Ashforth's Angles: 'I salute you and your mother'

Ronnie-corbett-360

Ronnie Corbett: supported the event at which Misha Voikhansky spoke

  PICTURE: BBC  

 By David Ashforth 6:00PM 12 JUL 2016 

ON A freezing Monday in February 1986, Misha Voikhansky walked onto the Riverside Terrace outside the National Theatre in London and began to read a list of names. After each name a red carnation was thrown into the nearby courtyard.

There were 9,000 names on the list and some famous ones followed Voikhansky to read them out in support of the event that playwright Tom Stoppard had organised. There were politicians including Neil Kinnock, Ken Livingstone, David Owen and David Steel, and celebrities including Ronnie Corbett, Dennis Norden, Melvyn Bragg and Twiggy.

The names they read out were those of refuseniks, Jewish residents of the Soviet Union harrassed and punished for asking to be allowed to leave for Israel or elsewhere.

Stoppard had been campaigning on behalf of Soviet dissidents since the mid-1970s and knew Voikhansky well. It was partly thanks to his efforts that Voikhansky was in England that day and is now, extraordinarily, riding at Catterick (5.30). When Dr Misha Voikhansky has his next ride, it would be wonderful to see Stoppard, all four of whose grandparents died in concentration camps, there to watch him.

Misha’s mother, Marina, was a very brave woman. She was a Russian psychiatrist who fled Russia in 1975 after protesting against the abuse of psychiatry to punish dissidents, including her husband Victor Fainberg, one of those subjected to forcible treatment for fabricated mental illness. Fainberg inspired Stoppard’s 1977 play Every Good Boy Deserves Favour, which was dedicated to him.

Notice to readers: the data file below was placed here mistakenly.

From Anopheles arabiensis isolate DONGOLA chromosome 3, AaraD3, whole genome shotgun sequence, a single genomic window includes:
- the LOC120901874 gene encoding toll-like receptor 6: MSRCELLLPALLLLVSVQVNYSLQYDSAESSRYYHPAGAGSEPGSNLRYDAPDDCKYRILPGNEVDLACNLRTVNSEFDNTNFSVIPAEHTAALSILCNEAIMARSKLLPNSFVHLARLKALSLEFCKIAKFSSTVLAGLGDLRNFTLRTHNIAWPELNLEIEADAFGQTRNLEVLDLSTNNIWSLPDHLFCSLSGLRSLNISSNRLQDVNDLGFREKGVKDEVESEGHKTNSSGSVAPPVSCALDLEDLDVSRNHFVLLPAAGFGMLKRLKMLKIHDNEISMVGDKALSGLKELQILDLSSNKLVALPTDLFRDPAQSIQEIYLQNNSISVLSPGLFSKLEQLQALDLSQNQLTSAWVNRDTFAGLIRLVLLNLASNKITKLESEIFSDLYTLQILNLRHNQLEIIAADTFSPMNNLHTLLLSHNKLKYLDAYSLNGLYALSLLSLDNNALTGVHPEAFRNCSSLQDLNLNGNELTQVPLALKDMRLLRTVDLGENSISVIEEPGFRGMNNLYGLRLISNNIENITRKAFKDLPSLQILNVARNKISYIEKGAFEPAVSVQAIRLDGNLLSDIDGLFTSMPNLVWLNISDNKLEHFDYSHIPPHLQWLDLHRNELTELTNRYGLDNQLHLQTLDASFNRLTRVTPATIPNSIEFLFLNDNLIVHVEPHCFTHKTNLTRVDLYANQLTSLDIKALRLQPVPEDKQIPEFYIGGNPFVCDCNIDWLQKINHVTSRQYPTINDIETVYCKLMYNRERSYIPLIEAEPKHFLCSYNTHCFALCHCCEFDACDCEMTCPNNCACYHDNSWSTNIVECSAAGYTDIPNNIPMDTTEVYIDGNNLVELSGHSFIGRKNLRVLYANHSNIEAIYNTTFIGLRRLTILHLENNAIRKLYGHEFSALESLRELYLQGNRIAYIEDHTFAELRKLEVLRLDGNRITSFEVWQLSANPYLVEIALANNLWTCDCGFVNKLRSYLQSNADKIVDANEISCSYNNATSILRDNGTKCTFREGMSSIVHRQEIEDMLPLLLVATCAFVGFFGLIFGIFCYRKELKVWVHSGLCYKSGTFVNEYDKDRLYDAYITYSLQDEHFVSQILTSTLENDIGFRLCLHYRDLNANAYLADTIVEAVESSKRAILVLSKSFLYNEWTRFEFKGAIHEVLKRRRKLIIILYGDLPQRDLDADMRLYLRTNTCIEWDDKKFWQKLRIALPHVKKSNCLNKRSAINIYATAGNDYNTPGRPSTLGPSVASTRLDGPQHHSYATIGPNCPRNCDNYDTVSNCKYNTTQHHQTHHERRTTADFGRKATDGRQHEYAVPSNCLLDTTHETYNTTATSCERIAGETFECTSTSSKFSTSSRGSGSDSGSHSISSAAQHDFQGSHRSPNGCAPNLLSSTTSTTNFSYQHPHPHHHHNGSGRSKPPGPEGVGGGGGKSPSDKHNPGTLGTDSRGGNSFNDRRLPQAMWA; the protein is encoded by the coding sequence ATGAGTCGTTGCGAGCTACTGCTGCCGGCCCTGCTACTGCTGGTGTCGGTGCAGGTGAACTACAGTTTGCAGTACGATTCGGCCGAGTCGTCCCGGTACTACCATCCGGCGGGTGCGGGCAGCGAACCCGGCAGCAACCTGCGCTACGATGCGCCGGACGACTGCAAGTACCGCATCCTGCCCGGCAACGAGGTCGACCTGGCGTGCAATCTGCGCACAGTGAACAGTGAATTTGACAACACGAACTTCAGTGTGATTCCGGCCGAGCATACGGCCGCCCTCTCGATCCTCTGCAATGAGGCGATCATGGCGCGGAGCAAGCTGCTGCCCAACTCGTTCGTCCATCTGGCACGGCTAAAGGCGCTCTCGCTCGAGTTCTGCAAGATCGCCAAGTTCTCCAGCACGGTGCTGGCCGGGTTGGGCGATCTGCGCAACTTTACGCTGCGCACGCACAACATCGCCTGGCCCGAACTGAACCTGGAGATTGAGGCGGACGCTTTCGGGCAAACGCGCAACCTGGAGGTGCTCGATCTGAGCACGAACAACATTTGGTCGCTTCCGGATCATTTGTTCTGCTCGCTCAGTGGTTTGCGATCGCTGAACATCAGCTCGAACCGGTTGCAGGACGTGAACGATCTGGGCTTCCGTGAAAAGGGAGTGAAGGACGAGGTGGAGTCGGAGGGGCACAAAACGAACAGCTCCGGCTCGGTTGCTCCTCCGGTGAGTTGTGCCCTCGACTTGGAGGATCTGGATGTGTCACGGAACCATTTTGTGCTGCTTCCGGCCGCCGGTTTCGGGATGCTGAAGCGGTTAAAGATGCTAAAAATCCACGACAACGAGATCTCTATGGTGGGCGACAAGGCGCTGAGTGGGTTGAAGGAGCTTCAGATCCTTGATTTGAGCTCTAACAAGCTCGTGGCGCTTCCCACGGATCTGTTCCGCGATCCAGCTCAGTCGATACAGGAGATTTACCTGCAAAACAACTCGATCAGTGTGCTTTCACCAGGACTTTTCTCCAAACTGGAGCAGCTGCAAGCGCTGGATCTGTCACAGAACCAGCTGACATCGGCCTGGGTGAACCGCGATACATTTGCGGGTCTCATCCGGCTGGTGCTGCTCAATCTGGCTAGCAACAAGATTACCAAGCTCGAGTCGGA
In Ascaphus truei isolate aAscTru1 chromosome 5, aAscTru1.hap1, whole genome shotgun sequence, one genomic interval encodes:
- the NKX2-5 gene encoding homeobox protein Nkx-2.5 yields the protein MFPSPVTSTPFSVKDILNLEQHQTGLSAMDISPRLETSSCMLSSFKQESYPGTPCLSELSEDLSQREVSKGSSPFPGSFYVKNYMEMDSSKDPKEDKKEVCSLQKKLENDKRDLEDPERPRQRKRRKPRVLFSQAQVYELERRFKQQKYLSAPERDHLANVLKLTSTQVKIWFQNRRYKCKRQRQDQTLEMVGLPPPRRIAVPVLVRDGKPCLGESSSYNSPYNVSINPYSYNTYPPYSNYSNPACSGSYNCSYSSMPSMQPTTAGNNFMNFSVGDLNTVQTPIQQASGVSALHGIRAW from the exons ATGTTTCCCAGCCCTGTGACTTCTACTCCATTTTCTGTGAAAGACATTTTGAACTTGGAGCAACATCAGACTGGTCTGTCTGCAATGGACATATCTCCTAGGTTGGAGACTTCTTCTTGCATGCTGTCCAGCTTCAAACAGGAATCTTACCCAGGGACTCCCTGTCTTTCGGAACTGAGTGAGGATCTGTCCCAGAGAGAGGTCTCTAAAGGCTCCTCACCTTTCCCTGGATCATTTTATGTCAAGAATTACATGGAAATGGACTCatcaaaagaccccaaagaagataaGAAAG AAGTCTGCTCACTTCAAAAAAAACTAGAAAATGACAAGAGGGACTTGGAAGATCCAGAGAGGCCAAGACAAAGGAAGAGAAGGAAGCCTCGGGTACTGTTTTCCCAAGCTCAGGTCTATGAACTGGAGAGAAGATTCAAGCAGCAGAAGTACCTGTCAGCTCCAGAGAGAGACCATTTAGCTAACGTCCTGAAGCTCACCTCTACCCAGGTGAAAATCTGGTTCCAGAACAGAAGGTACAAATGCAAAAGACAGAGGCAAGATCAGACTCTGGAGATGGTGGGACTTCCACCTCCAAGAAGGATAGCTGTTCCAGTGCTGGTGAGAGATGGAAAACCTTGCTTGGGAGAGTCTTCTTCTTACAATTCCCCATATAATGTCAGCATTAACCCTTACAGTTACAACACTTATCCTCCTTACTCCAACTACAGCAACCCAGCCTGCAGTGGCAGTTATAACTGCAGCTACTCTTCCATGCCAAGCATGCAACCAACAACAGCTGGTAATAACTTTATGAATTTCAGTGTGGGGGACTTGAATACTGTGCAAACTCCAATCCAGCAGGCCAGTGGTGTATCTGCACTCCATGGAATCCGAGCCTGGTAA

Marina reached England but her previous husband, fearful of losing his job, as Marina had done, did not object to the Soviet authorities’ refusal to allow their nine-year-old son, Misha, to join her. It was a way of punishing Marina. Misha lived in Leningrad with Marina’s mother.

Stoppard met Marina and became president of the Free Misha Campaign, whose supporters included Yehudi Menuhin, Harold Pinter and Joan Baez. In 1977 he visited Misha, who wrote bold, unanswered letters to the authorities. “I beseech you to let me go to my mother. What an injustice it is if a son is not allowed to live with his mother.”

The case was raised several times in the House of Commons. In 1978 Foreign Office spokesman Evan Luard told the House, “The government have raised this case with the Soviet authorities on a number of occasions and will continue to do so.” In 1979 Misha was finally allowed to leave.

In 1992 he qualified as a doctor and now practices at a surgery in a suburb of Birmingham. Normally he would be working on a Wednesday but this week Dr Voikhansky, nearing 50, will have his second ride, again on his own horse, Natalia.

Voikhansky did well on his first ride at Redcar in May and today’s race is for inexperienced amateur riders. All are far more experienced than Voikhansky and with Natalia taking a big step up to a trip she is not bred to stay, victory is unlikely. Yet it will still be a triumphant success. Well done, Misha. I salute you and your mother.

 
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